Post-renal Acute Kidney Injury: Epidemiology, Presentation, Pathophysiology, Diagnosis, and Management

  • Valary T. Raup
  • Steven L. Chang
  • Jairam R. EswaraEmail author


Postobstructive renal damage has many etiologies but can be simply defined as a mechanical inability for urine to pass through the urinary system resulting in kidney damage. This obstruction can occur at any point along the urinary tract, from the tip of the urethra to within the kidney itself. Etiologies can be intrinsic and extrinsic and partial and complete and can occur at any time. The causes of post-renal acute kidney injury may be divided anatomically based on location. Upper tract causes of post-renal obstruction include renal etiologies and ureteral etiologies. Lower tract causes of post-renal obstruction include bladder, prostatic, and urethral etiologies. Obstructive uropathy often presents as some combination of flank or abdominal pain, hematuria, uremic symptoms, occasionally signs of infection when this is present, or rarely decreased urine output. Identification of elevated creatinine and/or hydronephrosis on routine surveillance or workup of other issues can also lead to the diagnosis. The preferred screening test for hydronephrosis is renal ultrasound, but renal radionuclide studies may be indicated if contrast is contraindicated or the remaining function of the kidney is in question. Management of post-renal acute kidney injury involves first relieving the obstruction, and this depends upon the anatomic location and etiology. Treatments are grouped based on anatomic location.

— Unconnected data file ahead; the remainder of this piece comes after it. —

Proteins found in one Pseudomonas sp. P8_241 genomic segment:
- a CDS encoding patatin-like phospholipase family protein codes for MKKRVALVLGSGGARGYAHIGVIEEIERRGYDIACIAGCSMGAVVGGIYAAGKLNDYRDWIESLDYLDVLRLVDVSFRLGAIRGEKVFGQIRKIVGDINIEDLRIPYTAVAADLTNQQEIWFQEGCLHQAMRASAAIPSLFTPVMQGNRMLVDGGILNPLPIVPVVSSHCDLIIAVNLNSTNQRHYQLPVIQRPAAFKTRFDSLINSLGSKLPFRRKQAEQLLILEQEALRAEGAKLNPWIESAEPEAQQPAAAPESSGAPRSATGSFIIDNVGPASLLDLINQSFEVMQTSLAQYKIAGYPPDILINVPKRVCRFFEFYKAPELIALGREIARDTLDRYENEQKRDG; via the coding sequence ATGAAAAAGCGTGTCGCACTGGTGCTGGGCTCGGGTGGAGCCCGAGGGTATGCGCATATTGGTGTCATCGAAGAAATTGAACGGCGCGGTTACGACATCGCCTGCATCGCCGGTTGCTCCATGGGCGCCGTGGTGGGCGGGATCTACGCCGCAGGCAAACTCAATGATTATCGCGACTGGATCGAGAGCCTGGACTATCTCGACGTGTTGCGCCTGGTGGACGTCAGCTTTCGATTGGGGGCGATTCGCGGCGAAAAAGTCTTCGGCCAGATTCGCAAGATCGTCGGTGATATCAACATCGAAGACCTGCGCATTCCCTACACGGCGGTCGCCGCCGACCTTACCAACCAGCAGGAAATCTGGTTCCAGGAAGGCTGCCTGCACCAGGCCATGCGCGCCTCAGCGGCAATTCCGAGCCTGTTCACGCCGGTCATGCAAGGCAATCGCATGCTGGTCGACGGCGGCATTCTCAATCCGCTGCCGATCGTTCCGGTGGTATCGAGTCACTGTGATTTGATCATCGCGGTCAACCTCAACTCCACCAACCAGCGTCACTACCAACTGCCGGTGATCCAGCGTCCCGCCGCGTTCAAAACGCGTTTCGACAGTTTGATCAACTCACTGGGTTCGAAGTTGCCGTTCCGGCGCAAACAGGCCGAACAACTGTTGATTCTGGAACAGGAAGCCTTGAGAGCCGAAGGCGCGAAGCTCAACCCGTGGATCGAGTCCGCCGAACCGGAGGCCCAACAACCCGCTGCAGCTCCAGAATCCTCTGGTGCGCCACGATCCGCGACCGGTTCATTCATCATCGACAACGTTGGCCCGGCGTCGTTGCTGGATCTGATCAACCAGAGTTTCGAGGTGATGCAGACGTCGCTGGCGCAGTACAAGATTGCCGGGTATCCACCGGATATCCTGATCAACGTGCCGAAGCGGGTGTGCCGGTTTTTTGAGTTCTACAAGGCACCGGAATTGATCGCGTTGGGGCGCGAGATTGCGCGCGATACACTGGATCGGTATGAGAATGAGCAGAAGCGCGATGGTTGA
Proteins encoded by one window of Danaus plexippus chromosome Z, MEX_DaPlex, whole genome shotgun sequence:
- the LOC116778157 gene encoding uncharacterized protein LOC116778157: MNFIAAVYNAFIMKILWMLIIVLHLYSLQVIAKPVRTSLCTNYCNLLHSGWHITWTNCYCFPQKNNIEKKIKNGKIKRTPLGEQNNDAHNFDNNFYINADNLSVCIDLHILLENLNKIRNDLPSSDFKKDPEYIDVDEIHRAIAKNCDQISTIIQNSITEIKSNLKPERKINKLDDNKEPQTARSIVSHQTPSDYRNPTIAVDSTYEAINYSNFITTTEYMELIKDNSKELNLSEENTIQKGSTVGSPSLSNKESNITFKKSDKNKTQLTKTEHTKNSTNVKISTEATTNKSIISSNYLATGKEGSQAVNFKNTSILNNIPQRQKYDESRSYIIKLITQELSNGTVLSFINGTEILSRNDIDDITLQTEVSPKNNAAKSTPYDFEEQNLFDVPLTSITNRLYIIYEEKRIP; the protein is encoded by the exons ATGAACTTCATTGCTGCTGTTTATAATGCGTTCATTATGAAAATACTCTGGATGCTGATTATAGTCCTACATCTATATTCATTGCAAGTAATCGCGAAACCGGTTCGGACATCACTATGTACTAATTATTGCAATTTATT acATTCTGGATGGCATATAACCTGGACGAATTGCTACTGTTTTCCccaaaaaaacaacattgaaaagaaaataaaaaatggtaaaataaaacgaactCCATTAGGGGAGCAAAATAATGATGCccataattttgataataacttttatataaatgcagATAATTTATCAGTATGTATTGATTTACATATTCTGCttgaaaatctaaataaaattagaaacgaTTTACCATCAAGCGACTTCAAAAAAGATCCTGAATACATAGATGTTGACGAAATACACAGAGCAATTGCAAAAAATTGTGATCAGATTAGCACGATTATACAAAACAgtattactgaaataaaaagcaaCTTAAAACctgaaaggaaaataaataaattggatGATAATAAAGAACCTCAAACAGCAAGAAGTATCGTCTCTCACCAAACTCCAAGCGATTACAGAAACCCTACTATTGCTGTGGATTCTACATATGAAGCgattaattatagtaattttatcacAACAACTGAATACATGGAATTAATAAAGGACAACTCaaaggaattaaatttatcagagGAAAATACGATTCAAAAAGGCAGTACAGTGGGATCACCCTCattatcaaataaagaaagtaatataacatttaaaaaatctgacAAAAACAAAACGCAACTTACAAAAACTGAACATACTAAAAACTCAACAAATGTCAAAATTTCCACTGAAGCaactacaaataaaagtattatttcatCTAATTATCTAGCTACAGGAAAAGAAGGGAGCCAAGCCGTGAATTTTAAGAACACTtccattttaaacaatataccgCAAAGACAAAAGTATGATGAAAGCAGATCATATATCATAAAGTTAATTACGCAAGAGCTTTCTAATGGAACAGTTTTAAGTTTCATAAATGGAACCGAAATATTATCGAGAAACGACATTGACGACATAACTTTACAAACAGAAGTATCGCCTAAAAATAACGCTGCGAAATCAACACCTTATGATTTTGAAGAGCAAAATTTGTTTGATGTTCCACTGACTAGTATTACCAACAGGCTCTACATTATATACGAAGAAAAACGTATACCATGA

Obstruction Renal injury Postobstructive renal disorder Acute kidney injury 


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Copyright information

© Springer Science+Business Media, LLC, part of Springer Nature 2018

Authors and Affiliations

  • Valary T. Raup
    • 1
  • Steven L. Chang
    • 1
  • Jairam R. Eswara
    • 1
    Email author
  1. 1.Division of Urology, Department of SurgeryBrigham and Women’s Hospital, Harvard Medical SchoolBostonUSA

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